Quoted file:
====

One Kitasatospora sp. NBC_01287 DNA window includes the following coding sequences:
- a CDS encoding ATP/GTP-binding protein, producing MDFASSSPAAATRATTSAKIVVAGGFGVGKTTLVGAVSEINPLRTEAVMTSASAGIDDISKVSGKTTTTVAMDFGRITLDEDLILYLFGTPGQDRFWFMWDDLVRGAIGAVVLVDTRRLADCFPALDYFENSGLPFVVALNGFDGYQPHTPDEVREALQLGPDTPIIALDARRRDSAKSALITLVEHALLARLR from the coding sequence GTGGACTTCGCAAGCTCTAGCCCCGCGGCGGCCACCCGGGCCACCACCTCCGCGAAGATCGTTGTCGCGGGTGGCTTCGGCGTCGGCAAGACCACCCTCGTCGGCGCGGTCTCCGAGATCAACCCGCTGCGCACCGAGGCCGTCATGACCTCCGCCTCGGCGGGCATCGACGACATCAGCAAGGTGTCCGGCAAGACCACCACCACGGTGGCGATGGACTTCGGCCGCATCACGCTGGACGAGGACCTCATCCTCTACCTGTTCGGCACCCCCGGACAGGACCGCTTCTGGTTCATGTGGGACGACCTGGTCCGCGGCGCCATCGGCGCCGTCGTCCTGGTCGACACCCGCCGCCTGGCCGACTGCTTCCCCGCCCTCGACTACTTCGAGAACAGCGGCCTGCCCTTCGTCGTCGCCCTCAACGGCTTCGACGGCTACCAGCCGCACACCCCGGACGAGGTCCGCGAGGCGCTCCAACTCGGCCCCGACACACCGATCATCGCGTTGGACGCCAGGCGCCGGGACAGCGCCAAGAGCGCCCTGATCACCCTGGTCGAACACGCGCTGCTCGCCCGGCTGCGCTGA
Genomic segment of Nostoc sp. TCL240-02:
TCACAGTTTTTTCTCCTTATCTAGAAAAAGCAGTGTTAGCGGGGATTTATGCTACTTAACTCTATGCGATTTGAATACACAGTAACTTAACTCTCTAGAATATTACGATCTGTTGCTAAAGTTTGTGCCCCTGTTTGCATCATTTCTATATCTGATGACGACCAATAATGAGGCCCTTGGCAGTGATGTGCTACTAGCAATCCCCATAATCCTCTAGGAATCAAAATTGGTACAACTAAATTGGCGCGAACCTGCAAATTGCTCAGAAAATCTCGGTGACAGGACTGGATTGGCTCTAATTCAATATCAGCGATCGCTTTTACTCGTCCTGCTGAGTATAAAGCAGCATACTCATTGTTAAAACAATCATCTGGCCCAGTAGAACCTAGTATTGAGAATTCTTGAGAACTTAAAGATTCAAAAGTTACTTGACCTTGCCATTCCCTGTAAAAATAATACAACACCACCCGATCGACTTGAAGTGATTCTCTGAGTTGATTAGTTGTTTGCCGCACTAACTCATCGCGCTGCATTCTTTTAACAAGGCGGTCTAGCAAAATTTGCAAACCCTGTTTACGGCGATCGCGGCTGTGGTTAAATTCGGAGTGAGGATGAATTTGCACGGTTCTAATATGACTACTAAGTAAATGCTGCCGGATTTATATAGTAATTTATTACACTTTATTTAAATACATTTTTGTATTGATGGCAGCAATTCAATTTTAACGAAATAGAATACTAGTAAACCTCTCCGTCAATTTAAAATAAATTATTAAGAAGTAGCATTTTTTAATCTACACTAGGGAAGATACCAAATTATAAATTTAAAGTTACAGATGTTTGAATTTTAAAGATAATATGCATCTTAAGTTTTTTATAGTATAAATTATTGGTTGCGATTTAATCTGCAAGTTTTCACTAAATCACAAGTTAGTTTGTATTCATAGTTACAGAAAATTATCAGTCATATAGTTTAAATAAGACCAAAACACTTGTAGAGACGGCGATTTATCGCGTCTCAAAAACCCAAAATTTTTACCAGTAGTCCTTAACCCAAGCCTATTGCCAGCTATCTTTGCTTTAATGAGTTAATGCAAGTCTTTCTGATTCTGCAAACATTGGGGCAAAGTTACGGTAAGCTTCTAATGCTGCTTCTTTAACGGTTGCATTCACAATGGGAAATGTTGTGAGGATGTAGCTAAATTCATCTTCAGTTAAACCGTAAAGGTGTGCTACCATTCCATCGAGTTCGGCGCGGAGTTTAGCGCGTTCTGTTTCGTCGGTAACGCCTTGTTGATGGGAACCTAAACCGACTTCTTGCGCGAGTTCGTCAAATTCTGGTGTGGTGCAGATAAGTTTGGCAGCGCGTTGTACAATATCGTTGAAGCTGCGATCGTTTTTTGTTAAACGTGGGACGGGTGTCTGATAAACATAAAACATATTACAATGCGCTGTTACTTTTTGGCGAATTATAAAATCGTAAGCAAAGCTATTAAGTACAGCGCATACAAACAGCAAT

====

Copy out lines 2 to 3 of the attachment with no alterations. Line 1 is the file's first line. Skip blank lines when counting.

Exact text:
- a CDS encoding ATP/GTP-binding protein, producing MDFASSSPAAATRATTSAKIVVAGGFGVGKTTLVGAVSEINPLRTEAVMTSASAGIDDISKVSGKTTTTVAMDFGRITLDEDLILYLFGTPGQDRFWFMWDDLVRGAIGAVVLVDTRRLADCFPALDYFENSGLPFVVALNGFDGYQPHTPDEVREALQLGPDTPIIALDARRRDSAKSALITLVEHALLARLR from the coding sequence GTGGACTTCGCAAGCTCTAGCCCCGCGGCGGCCACCCGGGCCACCACCTCCGCGAAGATCGTTGTCGCGGGTGGCTTCGGCGTCGGCAAGACCACCCTCGTCGGCGCGGTCTCCGAGATCAACCCGCTGCGCACCGAGGCCGTCATGACCTCCGCCTCGGCGGGCATCGACGACATCAGCAAGGTGTCCGGCAAGACCACCACCACGGTGGCGATGGACTTCGGCCGCATCACGCTGGACGAGGACCTCATCCTCTACCTGTTCGGCACCCCCGGACAGGACCGCTTCTGGTTCATGTGGGACGACCTGGTCCGCGGCGCCATCGGCGCCGTCGTCCTGGTCGACACCCGCCGCCTGGCCGACTGCTTCCCCGCCCTCGACTACTTCGAGAACAGCGGCCTGCCCTTCGTCGTCGCCCTCAACGGCTTCGACGGCTACCAGCCGCACACCCCGGACGAGGTCCGCGAGGCGCTCCAACTCGGCCCCGACACACCGATCATCGCGTTGGACGCCAGGCGCCGGGACAGCGCCAAGAGCGCCCTGATCACCCTGGTCGAACACGCGCTGCTCGCCCGGCTGCGCTGA
Genomic segment of Nostoc sp. TCL240-02: